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Saturday, July 22, 2017
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Natural Health | Chiropractor | Canton

Archive for the ‘ Healthy Nutrition ’ Category

7 Tips to Heal Faster

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Heal Faster Simple lifestyle modifications can help boost your body’s ability to heal faster and prevent your acute injury from turning into a chronic injury. Use these 7 tips from our doctors on how to naturally supercharge your healing: 1. Dream of Faster Healing While we’re resting at night, our bodies are healing from everything we have thrown at them during the day. Research has noted that improved sleep will actually change how our DNA functions, resulting in faster healing. Most of us need around 7-9 hours each night, but listen to what your body tells you. 2. Eat Better to Heal... (Read More ...)

Fermented Foods

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Fermented Foods For Preserving Yes, yes, the term – fermented foods – mostly conjures up visions of alcoholic beverages, both still and bubbly. That is true for our modern North American food culture.  However, it would not be true for most cultures around the world, both contemporary and historical. People have been fermenting foods since early in our human history. It was originally one of very few means of preserving foods from the hunt, the harvest, the kill when not all of it could be consumed at once and more would be needed later. Our Ancestors Fermented Foods Likely those historical... (Read More ...)

Sunshine and Vitamin D

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The Importance Of Vitamin D In the most recent survey  by Gallup Healthways Well-Being, the 50 states were ranked according to the health of its residents. Hawaii was again listed as number one in the nation. That’s no surprise as it is the true “Sunshine State.” Since we produce Vitamin D after adequate exposure to sunshine, Hawaii has all the advantage.  Vitamin D deficiency is a critical element in all major chronic diseases, as well as being a factor in even the common cold and influenza. Lack of sun = lack of Vitamin D Sadly, Ohio was the state ranked 5th from the bottom. The lack... (Read More ...)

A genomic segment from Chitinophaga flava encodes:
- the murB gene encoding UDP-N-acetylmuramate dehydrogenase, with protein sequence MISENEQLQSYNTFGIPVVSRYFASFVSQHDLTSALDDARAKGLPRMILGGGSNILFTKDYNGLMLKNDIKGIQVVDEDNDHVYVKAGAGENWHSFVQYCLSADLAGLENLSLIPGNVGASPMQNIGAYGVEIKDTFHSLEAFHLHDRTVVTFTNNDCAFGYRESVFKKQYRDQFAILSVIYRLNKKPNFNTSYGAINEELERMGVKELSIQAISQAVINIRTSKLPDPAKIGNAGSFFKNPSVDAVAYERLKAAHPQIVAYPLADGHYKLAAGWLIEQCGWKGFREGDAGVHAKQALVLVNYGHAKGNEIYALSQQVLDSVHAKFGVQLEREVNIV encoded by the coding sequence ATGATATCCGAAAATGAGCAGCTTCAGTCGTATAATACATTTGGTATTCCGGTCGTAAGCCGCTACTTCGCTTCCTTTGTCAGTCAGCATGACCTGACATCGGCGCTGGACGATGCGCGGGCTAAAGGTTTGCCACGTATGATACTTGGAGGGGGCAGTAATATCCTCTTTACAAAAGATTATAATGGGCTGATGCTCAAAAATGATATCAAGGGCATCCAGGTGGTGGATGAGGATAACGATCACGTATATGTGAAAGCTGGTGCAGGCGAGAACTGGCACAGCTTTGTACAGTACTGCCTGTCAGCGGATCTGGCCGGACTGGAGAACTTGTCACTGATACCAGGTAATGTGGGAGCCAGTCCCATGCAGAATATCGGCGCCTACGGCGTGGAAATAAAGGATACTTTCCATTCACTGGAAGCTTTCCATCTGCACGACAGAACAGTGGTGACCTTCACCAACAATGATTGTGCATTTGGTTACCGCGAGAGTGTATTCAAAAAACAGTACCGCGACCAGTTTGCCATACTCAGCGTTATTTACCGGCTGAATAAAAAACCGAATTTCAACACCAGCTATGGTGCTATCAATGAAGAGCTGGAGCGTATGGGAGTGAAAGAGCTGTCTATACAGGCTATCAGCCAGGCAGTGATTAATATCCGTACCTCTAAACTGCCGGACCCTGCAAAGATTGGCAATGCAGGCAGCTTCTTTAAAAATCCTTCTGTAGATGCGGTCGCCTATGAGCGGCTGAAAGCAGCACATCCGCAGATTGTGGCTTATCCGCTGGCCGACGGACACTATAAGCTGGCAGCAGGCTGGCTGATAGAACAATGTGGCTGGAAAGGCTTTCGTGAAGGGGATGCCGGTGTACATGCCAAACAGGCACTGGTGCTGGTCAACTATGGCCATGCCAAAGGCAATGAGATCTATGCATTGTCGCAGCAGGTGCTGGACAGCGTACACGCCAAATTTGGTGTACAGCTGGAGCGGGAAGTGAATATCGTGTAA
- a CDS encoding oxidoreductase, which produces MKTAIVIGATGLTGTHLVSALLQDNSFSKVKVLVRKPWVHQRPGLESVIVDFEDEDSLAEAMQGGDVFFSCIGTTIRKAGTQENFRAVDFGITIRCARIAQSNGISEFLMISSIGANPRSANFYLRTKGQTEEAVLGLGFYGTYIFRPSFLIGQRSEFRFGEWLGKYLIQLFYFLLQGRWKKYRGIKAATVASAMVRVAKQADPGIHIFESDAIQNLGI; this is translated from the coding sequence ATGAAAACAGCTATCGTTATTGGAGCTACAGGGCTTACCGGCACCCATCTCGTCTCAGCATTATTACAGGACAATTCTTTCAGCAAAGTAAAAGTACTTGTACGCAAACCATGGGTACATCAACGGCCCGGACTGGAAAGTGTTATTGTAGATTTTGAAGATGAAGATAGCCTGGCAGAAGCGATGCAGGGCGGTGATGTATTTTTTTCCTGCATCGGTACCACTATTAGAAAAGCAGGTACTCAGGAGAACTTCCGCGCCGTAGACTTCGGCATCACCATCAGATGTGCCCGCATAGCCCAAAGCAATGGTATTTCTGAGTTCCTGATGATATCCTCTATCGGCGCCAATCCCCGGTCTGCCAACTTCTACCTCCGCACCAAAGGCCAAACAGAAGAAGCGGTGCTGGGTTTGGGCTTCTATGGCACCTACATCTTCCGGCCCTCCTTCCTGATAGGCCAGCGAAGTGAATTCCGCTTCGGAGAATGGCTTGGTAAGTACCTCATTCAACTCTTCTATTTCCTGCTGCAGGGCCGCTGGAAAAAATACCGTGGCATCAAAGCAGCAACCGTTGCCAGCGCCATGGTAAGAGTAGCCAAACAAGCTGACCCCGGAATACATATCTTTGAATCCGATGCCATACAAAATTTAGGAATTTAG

Our Daily Loaf, Part IV

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The best defense is a good offense. We all know that’s how to play our favorite sport. Did you know it works for food too? What then is our offensive strategy in bread baking? Fermentation. Sour dough bread has been around for thousands of years. Before the aid of modern refrigeration and synthetic enzymes, bread baking always required Time. Time yields lots of beneficial bacteria (they multiply much faster than rabbits!) Bacteria do a lot of “pre-digesting” of true whole grains to make them much easier for us to digest them when consumed. What are we defending against with our offensive... (Read More ...)

Our Daily Loaf, Part III, the “But”

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Our Daily Loaf, Part III, the “But” Gluten In The Gut Why does there always have to be a “but” even in our staple loaf of bread? Some things are more imponderable, so we’ll leave that to the theologians and philosophers. In the meantime we must work with the “but” of our daily loaf. We mentioned in Part One one aspect of wheat which makes it such a desirable grain is the property of elasticity and extensibleness. It is the protein gluten which gives wheat breads that property. Here is where the “but” comes in. Gluten is actually a compound protein made up of two other proteins:... (Read More ...)

Our Daily Loaf, Part 2

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In modern America we make our bread from wheat. In other regions of the world breads can be and have been made from other grains such as teff, barley, various legumes combined with rice, and the two closer cousins of wheat: spelt and Kamut. Spelt and Kamut, like wheat, have the protein “gluten” which is what gives breads made from grains the elastic and extensible properties so prized for slicing and making sandwiches. These factors all combine to give bread great portability and keeping power. As a basic food ingredient, wheat has 26 vitamins and minerals. When trace elements are added it... (Read More ...)

Our Daily Loaf, Part 1

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There was a time when bread was the core component of human food consumption in most of the world. It was a labor intensive food, but also quite a nutritious food. We might call it the original “fast food” – that is once it was prepared! Having lived and worked in Eastern Europe for many years, I’ve observed that nearly all meals begin with bread. It is the staple. It is portable, keeps well, (especially when properly prepared), has much flexibility in combining with other foods, and tastes great. Additionally it is a highly nutritious food. Man can live on bread alone, given that it is... (Read More ...)